July 07, 2012
This might sound silly, but how about if D stopped allowing   0..2  as a range, and instead just said "invalid floating-point number"?

Fixing it en masse would be pretty trivial... just run a regex to replace
	"\b(\d+)\.\."
with
	"\1 .. "
and you're good to go.

(Or if you want more accuracy, just take the compiler output and feed it back with a fix -- that would work too.)

The benefit, though, is that now you can do maximal munch without worrying about this edge case... which sure makes it easier to make a lexer.

Thoughts?
July 07, 2012
On 07-07-2012 23:39, Mehrdad wrote:
> This might sound silly, but how about if D stopped allowing 0..2  as a
> range, and instead just said "invalid floating-point number"?
>
> Fixing it en masse would be pretty trivial... just run a regex to replace
>      "\b(\d+)\.\."
> with
>      "\1 .. "
> and you're good to go.
>
> (Or if you want more accuracy, just take the compiler output and feed it
> back with a fix -- that would work too.)
>
> The benefit, though, is that now you can do maximal munch without
> worrying about this edge case... which sure makes it easier to make a
> lexer.
>
> Thoughts?

... why is this even done at the lexical stage? It should be done at the parsing stage if anything.

-- 
Alex Rønne Petersen
alex@lycus.org
http://lycus.org


July 07, 2012
On Saturday, 7 July 2012 at 21:41:44 UTC, Alex Rønne Petersen wrote:
>
> ... why is this even done at the lexical stage? It should be done at the parsing stage if anything.

Well, even better than -- it makes it easier to make a parser.

That said, what's wrong with doing it in the lexical stage?
July 07, 2012
On Sat, Jul 07, 2012 at 11:39:59PM +0200, Mehrdad wrote:
> This might sound silly, but how about if D stopped allowing   0..2 as a range, and instead just said "invalid floating-point number"?
[...]

I like writing 0..2 as a range. It's especially nice in array slice notation, where you _want_ to have it as concise as possible.

OTOH, having implemented a D lexer before (just for practice, not production quality), I do see how ambiguities with floating-point numbers can cause a lot of code convolutions.

But I'm gonna have to say no to this one; *I* think a better solution would be to prohibit things like 0. or 1. in a float literal. Either follow it with a digit, or don't write the dot. This will also save us a lot of pain in the UFCS department, where 4.sqrt is currently a pain to lex. Once this is done, 0..2 is no longer ambiguous, and any respectable DFA lexer should be able to handle it with ease.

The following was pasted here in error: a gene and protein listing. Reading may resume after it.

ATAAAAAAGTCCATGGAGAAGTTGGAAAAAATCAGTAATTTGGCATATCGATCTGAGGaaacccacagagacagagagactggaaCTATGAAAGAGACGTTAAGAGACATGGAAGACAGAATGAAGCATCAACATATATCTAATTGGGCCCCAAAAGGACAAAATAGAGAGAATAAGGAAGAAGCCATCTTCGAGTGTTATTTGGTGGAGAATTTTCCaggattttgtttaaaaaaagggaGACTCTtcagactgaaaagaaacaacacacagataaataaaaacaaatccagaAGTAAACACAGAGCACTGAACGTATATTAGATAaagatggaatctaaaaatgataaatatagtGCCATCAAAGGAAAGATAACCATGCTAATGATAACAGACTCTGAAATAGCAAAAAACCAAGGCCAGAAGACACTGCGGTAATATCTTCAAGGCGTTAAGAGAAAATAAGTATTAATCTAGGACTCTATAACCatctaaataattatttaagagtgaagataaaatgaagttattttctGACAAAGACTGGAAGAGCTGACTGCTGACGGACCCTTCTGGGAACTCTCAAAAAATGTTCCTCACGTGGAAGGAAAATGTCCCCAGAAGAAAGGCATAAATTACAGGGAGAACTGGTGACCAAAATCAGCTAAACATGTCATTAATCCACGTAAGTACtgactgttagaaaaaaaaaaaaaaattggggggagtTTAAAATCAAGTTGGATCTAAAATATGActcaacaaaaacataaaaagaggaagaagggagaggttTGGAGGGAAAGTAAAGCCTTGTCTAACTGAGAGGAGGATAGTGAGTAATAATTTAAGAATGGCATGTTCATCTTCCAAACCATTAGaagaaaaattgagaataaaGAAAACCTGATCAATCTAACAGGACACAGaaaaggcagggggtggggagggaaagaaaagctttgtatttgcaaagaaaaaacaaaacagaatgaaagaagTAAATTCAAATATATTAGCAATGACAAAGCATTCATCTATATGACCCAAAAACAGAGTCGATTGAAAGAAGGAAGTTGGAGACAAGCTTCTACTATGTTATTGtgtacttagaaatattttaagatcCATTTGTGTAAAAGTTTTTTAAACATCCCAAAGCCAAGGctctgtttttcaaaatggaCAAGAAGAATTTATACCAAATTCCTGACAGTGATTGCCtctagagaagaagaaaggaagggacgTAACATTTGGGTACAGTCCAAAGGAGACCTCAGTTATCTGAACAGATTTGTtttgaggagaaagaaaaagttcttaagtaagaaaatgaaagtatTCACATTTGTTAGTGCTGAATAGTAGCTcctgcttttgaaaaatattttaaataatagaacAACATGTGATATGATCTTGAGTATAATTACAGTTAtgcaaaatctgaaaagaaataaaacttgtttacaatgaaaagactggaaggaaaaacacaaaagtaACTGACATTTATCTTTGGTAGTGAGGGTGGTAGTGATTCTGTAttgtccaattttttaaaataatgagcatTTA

T

-- 
If a person can't communicate, the very least he could do is to shut up. -- Tom Lehrer, on people who bemoan their communication woes with their loved ones.
July 07, 2012
On Sat, Jul 07, 2012 at 11:41:43PM +0200, Alex Rønne Petersen wrote:
> On 07-07-2012 23:39, Mehrdad wrote:
> >This might sound silly, but how about if D stopped allowing 0..2  as a range, and instead just said "invalid floating-point number"?
[...]
> ... why is this even done at the lexical stage? It should be done at the parsing stage if anything.
[...]

This is because the lexer can mistakenly identify it as "0." followed by ".2" instead of "0" followed by ".." followed by "2".

IMAO, this problem is caused by floating point notational stupidities like 0. and .1, especially the former. Get rid of the former (and optionally the latter) will fix a whole bunch of lexer pain in D.


T

-- 
They say that "guns don't kill people, people kill people." Well I think the gun helps. If you just stood there and yelled BANG, I don't think you'd kill too many people. -- Eddie Izzard, Dressed to Kill
July 07, 2012
On 07/07/2012 11:39 PM, Mehrdad wrote:
> This might sound silly,

+1.

> but how about if D stopped allowing 0..2 as a
> range, and instead just said "invalid floating-point number"?
>
> Fixing it en masse would be pretty trivial... just run a regex to replace
> "\b(\d+)\.\."
> with
> "\1 .. "
> and you're good to go.
>
> (Or if you want more accuracy, just take the compiler output and feed it
> back with a fix -- that would work too.)
>
> The benefit, though, is that now you can do maximal munch without
> worrying about this edge case... which sure makes it easier to make a
> lexer.
>
> Thoughts?

It does not make it easier to create a lexer, because this is not
actually an edge case worth explicitly testing for.

switch(input.front){
    case '0'..'9': ...
    case 'a'..'f', 'A'..'F': ...
    case '.': if('0'>input[1]||input[1]>'9') break;
        ...
}
July 07, 2012
On 07/08/2012 12:12 AM, Timon Gehr wrote:
> On 07/07/2012 11:39 PM, Mehrdad wrote:
>> This might sound silly,
>
> +1.
>
>> but how about if D stopped allowing 0..2 as a
>> range, and instead just said "invalid floating-point number"?